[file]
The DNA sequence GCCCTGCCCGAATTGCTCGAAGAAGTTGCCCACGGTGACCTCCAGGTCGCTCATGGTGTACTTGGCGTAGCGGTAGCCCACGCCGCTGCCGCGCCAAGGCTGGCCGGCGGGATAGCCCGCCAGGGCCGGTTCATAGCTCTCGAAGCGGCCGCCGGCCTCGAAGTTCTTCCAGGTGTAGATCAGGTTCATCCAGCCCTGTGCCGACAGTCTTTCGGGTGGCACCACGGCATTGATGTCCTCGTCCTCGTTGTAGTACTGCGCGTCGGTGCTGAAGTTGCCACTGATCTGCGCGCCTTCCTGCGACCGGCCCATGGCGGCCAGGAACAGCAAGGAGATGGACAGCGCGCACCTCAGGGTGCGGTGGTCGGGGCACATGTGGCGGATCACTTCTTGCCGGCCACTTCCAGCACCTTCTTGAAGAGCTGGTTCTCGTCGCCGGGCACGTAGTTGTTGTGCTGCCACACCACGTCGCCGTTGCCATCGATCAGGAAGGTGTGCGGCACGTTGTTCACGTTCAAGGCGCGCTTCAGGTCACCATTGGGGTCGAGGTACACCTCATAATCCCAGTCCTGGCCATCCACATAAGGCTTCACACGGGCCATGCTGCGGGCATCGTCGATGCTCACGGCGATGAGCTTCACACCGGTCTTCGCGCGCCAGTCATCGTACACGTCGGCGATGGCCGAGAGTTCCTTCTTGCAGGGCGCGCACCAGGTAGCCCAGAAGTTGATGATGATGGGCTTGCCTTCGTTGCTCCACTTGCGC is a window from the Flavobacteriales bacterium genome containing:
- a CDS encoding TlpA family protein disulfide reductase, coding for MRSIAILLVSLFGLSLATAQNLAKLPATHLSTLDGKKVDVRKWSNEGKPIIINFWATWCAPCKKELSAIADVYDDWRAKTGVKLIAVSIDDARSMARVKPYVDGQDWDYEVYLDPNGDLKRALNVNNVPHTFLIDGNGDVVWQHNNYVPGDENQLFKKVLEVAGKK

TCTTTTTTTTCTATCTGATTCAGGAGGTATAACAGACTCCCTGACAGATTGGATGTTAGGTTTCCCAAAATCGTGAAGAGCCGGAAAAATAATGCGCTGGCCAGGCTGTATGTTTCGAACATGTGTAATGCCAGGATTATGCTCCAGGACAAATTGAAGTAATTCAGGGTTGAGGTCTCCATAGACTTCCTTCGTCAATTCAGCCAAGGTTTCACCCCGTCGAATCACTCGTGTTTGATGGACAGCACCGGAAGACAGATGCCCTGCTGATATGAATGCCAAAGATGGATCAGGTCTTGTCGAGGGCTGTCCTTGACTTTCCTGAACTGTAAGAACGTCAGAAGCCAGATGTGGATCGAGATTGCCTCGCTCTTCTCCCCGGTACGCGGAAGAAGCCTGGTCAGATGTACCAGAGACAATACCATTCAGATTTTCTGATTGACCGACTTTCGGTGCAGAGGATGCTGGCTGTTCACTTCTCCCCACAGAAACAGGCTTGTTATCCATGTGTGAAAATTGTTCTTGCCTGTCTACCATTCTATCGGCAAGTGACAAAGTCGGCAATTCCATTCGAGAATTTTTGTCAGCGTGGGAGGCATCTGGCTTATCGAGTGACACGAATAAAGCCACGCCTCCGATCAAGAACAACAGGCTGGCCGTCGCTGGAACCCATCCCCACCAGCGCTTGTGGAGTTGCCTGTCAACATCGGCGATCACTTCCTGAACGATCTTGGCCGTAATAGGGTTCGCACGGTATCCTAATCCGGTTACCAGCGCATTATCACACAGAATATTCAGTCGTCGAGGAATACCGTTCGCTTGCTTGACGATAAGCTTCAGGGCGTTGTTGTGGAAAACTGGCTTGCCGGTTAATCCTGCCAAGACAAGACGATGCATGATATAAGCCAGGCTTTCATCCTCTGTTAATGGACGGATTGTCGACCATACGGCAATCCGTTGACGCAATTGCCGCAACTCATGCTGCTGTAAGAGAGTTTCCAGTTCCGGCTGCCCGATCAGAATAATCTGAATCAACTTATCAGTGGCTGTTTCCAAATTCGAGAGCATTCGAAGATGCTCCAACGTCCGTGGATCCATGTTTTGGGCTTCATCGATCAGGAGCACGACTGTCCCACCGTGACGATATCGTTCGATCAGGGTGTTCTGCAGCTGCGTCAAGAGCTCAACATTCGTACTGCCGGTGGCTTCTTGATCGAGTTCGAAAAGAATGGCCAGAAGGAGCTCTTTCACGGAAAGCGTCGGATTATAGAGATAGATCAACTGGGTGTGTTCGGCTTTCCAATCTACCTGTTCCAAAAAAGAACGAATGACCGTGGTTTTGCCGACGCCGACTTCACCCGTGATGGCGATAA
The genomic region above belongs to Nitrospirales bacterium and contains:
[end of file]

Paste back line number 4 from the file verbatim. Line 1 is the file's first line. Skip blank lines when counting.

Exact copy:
The genomic region above belongs to Nitrospirales bacterium and contains: